The updated prediction from Colorado State University is for a super-active hurricane season the rest of the way. The CSU team is forecasting 15 more named storms and 10 more hurricanes, with half of them being Category 3 or stronger.
If this seems like a lot, it is. It means a total of 24 named storms counting the nine we’ve already had. Only one season in the record book had a higher total of named storms, and that was 2005, which was off the charts using up 28 names. It’s likely that 1933 was also in that realm. Officially, there were 21 tropical storms and hurricanes that year, but none were detected in the eastern Atlantic in that pre-satellite era, so unquestionably there were more.
The CSU prediction is based on three factors: the trade winds over the Caribbean, the ocean temperature in the eastern Atlantic near southern Europe and northwestern Africa, and the upper winds over Africa.
The wind almost always blows from east to west over the Caribbean Sea, but in years when the wind is relatively light, the tropical ocean temperatures are warm because the wind stirs up less cool water beneath the surface.
Second, when the ocean temperature is warm in the box off northwestern Africa, the wind flow over the tropical Atlantic tends to be more favorable for storm development.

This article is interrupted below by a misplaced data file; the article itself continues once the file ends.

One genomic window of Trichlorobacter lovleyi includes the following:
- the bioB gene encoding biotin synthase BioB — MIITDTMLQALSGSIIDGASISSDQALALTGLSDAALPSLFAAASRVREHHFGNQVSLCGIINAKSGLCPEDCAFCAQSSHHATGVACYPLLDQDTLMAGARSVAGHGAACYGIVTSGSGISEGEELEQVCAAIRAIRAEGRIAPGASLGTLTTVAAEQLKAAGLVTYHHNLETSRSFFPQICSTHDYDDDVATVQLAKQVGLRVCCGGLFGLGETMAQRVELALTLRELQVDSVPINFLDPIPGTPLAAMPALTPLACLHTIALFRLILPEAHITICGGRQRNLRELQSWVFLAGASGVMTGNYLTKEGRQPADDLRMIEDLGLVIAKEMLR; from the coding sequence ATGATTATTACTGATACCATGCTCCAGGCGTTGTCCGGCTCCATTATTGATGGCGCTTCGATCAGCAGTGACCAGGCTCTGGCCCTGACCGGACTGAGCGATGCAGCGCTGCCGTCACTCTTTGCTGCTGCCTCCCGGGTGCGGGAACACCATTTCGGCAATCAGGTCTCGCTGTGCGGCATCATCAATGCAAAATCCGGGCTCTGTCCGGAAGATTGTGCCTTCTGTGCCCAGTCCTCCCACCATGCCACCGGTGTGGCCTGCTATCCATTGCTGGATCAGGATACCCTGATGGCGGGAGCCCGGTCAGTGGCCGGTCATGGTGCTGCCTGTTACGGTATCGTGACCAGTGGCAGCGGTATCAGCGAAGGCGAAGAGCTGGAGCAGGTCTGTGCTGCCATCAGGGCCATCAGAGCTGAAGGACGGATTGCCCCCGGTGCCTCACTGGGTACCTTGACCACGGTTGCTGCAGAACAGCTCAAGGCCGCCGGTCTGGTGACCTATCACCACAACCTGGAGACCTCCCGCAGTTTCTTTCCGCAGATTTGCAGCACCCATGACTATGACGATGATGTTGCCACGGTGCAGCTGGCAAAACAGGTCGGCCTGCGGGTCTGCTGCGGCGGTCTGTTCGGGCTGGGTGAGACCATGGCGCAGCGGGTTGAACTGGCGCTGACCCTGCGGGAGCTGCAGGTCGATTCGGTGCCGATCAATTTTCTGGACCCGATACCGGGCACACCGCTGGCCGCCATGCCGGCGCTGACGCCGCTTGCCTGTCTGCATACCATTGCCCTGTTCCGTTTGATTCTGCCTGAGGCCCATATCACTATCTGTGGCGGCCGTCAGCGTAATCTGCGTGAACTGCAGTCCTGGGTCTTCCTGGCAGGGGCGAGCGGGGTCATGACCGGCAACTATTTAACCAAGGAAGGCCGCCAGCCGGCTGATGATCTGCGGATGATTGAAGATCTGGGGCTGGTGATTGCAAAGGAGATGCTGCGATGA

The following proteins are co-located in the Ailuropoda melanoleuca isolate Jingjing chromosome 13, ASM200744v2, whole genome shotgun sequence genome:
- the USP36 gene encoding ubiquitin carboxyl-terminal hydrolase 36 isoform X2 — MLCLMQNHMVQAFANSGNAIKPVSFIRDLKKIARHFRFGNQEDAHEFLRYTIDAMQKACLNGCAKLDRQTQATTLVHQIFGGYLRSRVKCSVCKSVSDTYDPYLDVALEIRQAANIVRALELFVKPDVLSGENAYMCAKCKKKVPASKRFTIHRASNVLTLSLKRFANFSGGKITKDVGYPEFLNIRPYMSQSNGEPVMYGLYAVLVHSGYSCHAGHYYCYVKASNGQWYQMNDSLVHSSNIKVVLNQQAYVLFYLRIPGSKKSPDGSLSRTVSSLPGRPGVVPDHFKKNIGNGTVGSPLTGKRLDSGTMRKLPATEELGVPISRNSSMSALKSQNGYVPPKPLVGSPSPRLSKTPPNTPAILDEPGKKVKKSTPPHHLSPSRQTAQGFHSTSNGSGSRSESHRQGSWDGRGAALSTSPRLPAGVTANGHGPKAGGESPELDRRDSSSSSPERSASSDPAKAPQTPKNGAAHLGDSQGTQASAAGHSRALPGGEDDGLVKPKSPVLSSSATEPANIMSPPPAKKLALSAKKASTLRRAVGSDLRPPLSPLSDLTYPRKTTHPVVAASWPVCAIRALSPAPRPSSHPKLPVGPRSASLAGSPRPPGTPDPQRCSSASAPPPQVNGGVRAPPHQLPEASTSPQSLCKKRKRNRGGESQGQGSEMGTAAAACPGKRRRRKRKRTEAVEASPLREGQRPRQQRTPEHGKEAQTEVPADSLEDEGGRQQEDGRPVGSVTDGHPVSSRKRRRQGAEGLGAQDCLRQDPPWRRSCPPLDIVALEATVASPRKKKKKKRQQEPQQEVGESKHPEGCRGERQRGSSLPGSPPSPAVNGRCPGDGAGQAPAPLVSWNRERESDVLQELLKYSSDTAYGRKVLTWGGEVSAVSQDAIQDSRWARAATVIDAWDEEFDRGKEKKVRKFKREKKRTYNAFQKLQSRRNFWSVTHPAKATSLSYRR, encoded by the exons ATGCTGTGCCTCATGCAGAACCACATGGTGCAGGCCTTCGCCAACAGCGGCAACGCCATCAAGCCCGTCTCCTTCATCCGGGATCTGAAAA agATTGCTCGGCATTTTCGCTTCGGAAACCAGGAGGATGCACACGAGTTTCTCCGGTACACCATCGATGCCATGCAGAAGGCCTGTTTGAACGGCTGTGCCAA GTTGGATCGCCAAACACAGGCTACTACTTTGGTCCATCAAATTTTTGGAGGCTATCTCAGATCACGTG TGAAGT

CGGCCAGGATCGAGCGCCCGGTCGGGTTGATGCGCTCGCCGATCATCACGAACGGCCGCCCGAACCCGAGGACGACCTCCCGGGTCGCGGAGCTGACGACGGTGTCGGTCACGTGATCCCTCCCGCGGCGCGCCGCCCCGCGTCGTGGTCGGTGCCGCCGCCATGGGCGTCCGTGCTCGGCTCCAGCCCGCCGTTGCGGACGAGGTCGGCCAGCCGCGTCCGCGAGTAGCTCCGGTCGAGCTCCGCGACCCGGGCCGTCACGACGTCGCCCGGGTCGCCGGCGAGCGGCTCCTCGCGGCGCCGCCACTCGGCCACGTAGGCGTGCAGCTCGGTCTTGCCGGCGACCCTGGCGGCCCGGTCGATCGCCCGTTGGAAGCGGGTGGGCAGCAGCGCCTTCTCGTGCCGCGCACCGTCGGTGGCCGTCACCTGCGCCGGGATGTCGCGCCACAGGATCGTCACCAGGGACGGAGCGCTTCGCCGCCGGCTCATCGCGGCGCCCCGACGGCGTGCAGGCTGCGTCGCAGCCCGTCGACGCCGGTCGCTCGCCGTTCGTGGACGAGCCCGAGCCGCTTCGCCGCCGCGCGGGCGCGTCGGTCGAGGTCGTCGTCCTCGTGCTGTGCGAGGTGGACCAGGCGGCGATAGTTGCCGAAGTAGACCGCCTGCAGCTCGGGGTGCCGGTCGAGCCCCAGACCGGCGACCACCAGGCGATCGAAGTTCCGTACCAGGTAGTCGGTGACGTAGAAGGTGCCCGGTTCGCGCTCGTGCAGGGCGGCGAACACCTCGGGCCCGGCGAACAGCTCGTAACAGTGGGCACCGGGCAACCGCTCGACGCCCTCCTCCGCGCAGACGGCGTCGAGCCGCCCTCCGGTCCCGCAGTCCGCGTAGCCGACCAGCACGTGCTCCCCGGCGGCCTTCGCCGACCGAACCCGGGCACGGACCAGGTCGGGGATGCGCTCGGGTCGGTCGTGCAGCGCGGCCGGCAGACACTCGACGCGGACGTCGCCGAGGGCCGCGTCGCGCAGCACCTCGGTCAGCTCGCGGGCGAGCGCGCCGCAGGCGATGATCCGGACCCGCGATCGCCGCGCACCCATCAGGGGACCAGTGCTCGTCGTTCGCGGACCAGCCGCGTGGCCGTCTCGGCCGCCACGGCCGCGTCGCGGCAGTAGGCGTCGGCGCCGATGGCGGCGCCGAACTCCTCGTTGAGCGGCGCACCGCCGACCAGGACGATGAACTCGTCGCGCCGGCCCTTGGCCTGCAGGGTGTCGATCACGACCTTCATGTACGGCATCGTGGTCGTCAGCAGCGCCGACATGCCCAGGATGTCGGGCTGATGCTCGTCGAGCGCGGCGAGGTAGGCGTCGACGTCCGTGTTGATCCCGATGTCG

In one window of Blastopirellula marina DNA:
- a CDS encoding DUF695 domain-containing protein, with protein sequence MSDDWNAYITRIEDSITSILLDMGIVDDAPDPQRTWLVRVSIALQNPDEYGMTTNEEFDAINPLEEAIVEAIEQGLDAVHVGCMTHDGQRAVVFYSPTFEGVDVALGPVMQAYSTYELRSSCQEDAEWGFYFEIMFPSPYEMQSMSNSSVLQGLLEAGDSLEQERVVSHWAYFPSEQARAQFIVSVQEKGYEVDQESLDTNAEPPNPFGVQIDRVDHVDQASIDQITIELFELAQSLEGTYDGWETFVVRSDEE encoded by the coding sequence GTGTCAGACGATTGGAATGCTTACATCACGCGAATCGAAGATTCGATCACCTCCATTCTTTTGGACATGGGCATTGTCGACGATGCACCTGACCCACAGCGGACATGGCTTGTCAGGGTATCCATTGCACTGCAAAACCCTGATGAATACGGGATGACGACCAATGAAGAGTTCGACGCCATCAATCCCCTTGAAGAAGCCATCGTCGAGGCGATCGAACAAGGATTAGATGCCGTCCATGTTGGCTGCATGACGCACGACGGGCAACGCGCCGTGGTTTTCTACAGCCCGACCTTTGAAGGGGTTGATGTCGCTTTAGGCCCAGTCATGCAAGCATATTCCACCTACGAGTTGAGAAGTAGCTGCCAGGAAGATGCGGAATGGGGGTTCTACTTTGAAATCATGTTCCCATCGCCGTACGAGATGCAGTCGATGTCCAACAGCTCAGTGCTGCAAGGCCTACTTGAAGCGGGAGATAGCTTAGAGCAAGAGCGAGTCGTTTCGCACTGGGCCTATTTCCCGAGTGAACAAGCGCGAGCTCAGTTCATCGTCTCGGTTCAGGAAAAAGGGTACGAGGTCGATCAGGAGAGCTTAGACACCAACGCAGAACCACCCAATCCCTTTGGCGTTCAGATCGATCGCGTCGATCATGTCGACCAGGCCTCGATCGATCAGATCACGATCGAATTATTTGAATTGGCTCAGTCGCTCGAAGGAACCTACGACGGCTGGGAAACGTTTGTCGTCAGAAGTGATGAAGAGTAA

And third, the upper winds over Africa correlate with how many disturbances will develop over the tropical Atlantic. On average, when the winds are like they are this year, more systems organize.
Much of this relates to the forecast for El Niño or La Niña in the Pacific. The oceanographic/atmospheric system is connected around the world. El Niño years have fewer hurricanes because the heat in the tropical-Pacific waters creates hostile winds over the Atlantic. In La Niña years, however, the opposite occurs.
This year, the El Niño/La Niña effect is favoring La Niña, so negative effects from El Niño’s upper winds are not expected.
Plus, Mother Nature has been on a tear generating named storms. The net net is that many more storms than normal are forecast.
Hurricane specialists and researchers at the National Hurricane Center and their parent organization, NOAA, will announce their updated forecast today, which is likely to indicate a well-above-average season as well.
The main take-away is, the odds favor a significant number of storms developing in the tropical Atlantic, where serious storms often form that hit the U.S. East Coast and Florida. Since preparation and information are our only defenses, our path is clear.
Right now in the Atlantic, there is a weak disturbance well off the Southeast coast. It is surrounded by dry air and is unlikely to amount to anything.
Way out in the tropical Atlantic between Africa and the Caribbean, where we will be watching disturbances later this month, dry air and hostile upper winds are dominating for now. So no tropical development is expected into early next week, at least.